|Número de publicación||US4513682 A|
|Tipo de publicación||Concesión|
|Número de solicitud||US 06/361,518|
|Fecha de publicación||30 Abr 1985|
|Fecha de presentación||24 Mar 1982|
|Fecha de prioridad||24 Mar 1982|
|También publicado como||EP0089803A2, EP0089803A3|
|Número de publicación||06361518, 361518, US 4513682 A, US 4513682A, US-A-4513682, US4513682 A, US4513682A|
|Inventores||Tadeusz S. Otocki|
|Cesionario original||Protectaire Systems Co.|
|Exportar cita||BiBTeX, EndNote, RefMan|
|Citas de patentes (5), Citada por (11), Clasificaciones (22), Eventos legales (8)|
|Enlaces externos: USPTO, Cesión de USPTO, Espacenet|
This invention relates to apparatus for conveying articles for treatment with sprayed material and more particularly to apparatus including means to rotate conveyed articles to assure generally uniform treatment on all sides of the article.
In many industrial applications, articles are conveyed through an enclosed booth and treated with fluids or airborne particles directed thereat. Napadow, U.S. Pat. No. 4,207,833 describes one such booth in which articles are suspended from hangers carried by an overhead conveyor. The conveyor is protected from the corrosive or contaminated atmosphere within the booth by a curtain of air which is caused to flow along the conveyor and prevent spray particles from reaching the conveyor. As is common practice in booths of this type, the material for treating the articles is sprayed toward the articles from nozzles disposed alongside the path of article conveyance, and a continuous airflow pathway is provided in the booth for removing solvent and overspray from the booth.
Because treatment materials, such as spray coatings, are generally directed at the articles from one side of the article conveyance pathway, it is preferred in many cases to rotate the articles carried by the conveyor to assure generally uniform treatment of all sides of the article.
As a means of rotating articles within a booth, it is known to provide rotatable article carriers associated with the conveyor that are turned by an elastomeric, flexible belt traveling parallel to the conveyor. Such rotatable carriers may have tires about their rotational axes for frictional engagement with the traveling belt. The elastomeric belt is driven at a faster speed than the belt to rotate the articles being sprayed through a predetermined number of revolutions during their traverse of the spray painting nozzles. In other installations, the tires are abutted against a stationary plate and turn as the tires roll along the plate.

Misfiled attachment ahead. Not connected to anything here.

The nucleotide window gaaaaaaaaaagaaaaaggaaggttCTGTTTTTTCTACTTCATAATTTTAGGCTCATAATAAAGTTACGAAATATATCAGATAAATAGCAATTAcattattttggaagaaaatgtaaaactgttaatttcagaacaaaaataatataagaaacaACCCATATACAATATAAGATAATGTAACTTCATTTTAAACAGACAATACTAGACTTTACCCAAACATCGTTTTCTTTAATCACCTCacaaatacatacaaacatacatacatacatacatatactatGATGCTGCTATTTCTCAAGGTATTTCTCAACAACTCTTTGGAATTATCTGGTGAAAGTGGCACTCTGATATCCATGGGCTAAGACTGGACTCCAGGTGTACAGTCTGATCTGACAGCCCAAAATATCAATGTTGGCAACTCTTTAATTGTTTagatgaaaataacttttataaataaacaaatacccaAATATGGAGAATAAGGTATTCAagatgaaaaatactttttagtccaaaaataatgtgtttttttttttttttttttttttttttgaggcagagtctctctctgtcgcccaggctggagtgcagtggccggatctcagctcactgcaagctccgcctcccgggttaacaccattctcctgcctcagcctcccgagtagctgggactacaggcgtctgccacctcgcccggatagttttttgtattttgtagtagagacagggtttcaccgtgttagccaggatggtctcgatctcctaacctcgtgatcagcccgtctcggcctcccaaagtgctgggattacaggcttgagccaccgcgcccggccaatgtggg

It has been found that a system which relies on frictional engagement between a tire and a moving belt has at times failed to assure uniform article rotation and treatment to all sides of the articles as a result of slippage and or sporadic engagement of the belt with the tire. Sporadic frictional engagement results from several causes. The moving belt has a tendency to throw the tires outward of the belt, i.e., to the side, particularly at high belt speeds, resulting in the tires bouncing along the belt. Non-uniform wear spots on the belt may also be a source of bouncing or slipping of the tires on the belt. If the conveyer and/or belt are not properly aligned, or if the article carriers are not suspended in perfect alignment from the conveyer, uneven wear on the belt may occur and as a result individual tires may be out of contact with the belt in portions of their travel through the booth. Treatment substance accumulating on the belt and/or tires may reduce friction therebetween also resulting in slippage. Thus, the articles may not be turned uniformly or through the described r.p.m. Uneven coating of articles, due to poor frictional engagement, may necessitate discard or retreatment of articles, in either case, increasing the cost of manufactured articles.
Accordingly, it would be desirable to have apparatus to assure rotation of articles at a predetermined r.p.m. as they are carried through a booth for spray treatments.
It is a general object of this invention to provide an improved system for rotating and carrying articles through a spray booth so that waste resulting from unevenly treated articles is substantially eliminated.
These and other objects and advantages of the invention will become more apparent from the following detailed description of the drawings in reference to the accompanying drawings in which:
FIG. 1. is a perspective sectional view of the upper portion of a spray treatment booth having conveying apparatus and article-rotating apparatus embodying various features of the present invention;
FIG. 2 is an elevational view of the article-rotating apparatus of FIG. 1;
FIG. 3 is an enlarged cross-sectional view taken along line 3--3 of FIG. 2;
FIG. 4 is an enlarged elevation view of a portion of a continuous engagement chain of the article-rotating apparatus of FIG. 2;
FIG. 5 is an enlarged, horizontal cross-sectional view taken through the belt and above sprocket engaged in the belt; and
FIG. 6 is a cross-sectional view showing the slide guides for the link belt.
As shown in FIG. 1 for purposes of illustration, the invention is employed in a substantially enclosed treatment booth 10 wherein articles are treated with sprays of liquids or airborne particles. Typically, the booth 10 is an elongated building-like structure having vertical side walls (not shown), a top wall 14, and end walls 16 to enclose and contain the environmentally deleterious fluid or airborne particles used for treatment.